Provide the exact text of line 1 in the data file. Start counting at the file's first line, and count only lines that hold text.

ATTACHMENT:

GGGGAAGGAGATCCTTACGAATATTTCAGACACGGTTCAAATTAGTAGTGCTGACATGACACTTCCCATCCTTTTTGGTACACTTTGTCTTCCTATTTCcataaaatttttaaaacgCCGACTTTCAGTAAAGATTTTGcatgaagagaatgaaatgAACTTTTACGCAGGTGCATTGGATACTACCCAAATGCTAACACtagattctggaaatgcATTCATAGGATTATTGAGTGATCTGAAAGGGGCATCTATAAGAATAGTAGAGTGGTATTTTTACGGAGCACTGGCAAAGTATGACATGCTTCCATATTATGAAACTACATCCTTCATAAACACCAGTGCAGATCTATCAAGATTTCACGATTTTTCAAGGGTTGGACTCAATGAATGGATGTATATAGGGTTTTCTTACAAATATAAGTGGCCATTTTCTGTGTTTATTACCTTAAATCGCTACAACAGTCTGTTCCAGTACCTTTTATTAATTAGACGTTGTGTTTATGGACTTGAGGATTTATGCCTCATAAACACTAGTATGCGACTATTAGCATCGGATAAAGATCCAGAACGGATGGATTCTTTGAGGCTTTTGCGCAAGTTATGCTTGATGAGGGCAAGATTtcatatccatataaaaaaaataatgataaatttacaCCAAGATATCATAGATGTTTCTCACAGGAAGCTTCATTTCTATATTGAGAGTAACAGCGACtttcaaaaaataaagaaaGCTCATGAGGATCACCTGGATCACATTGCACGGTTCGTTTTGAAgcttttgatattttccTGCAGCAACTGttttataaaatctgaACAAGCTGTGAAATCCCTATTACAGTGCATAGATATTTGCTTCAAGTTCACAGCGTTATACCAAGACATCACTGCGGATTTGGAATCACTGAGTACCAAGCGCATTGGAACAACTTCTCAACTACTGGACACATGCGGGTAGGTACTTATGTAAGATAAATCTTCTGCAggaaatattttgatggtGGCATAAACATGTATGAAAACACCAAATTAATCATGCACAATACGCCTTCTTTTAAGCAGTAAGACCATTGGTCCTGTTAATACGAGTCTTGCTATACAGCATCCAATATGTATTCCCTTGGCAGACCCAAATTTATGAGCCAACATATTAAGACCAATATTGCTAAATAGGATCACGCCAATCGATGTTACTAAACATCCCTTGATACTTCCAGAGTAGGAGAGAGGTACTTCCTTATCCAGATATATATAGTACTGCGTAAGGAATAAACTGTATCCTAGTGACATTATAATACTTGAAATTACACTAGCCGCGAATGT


GGGGAAGGAGATCCTTACGAATATTTCAGACACGGTTCAAATTAGTAGTGCTGACATGACACTTCCCATCCTTTTTGGTACACTTTGTCTTCCTATTTCcataaaatttttaaaacgCCGACTTTCAGTAAAGATTTTGcatgaagagaatgaaatgAACTTTTACGCAGGTGCATTGGATACTACCCAAATGCTAACACtagattctggaaatgcATTCATAGGATTATTGAGTGATCTGAAAGGGGCATCTATAAGAATAGTAGAGTGGTATTTTTACGGAGCACTGGCAAAGTATGACATGCTTCCATATTATGAAACTACATCCTTCATAAACACCAGTGCAGATCTATCAAGATTTCACGATTTTTCAAGGGTTGGACTCAATGAATGGATGTATATAGGGTTTTCTTACAAATATAAGTGGCCATTTTCTGTGTTTATTACCTTAAATCGCTACAACAGTCTGTTCCAGTACCTTTTATTAATTAGACGTTGTGTTTATGGACTTGAGGATTTATGCCTCATAAACACTAGTATGCGACTATTAGCATCGGATAAAGATCCAGAACGGATGGATTCTTTGAGGCTTTTGCGCAAGTTATGCTTGATGAGGGCAAGATTtcatatccatataaaaaaaataatgataaatttacaCCAAGATATCATAGATGTTTCTCACAGGAAGCTTCATTTCTATATTGAGAGTAACAGCGACtttcaaaaaataaagaaaGCTCATGAGGATCACCTGGATCACATTGCACGGTTCGTTTTGAAgcttttgatattttccTGCAGCAACTGttttataaaatctgaACAAGCTGTGAAATCCCTATTACAGTGCATAGATATTTGCTTCAAGTTCACAGCGTTATACCAAGACATCACTGCGGATTTGGAATCACTGAGTACCAAGCGCATTGGAACAACTTCTCAACTACTGGACACATGCGGGTAGGTACTTATGTAAGATAAATCTTCTGCAggaaatattttgatggtGGCATAAACATGTATGAAAACACCAAATTAATCATGCACAATACGCCTTCTTTTAAGCAGTAAGACCATTGGTCCTGTTAATACGAGTCTTGCTATACAGCATCCAATATGTATTCCCTTGGCAGACCCAAATTTATGAGCCAACATATTAAGACCAATATTGCTAAATAGGATCACGCCAATCGATGTTACTAAACATCCCTTGATACTTCCAGAGTAGGAGAGAGGTACTTCCTTATCCAGATATATATAGTACTGCGTAAGGAATAAACTGTATCCTAGTGACATTATAATACTTGAAATTACACTAGCCGCGAATGT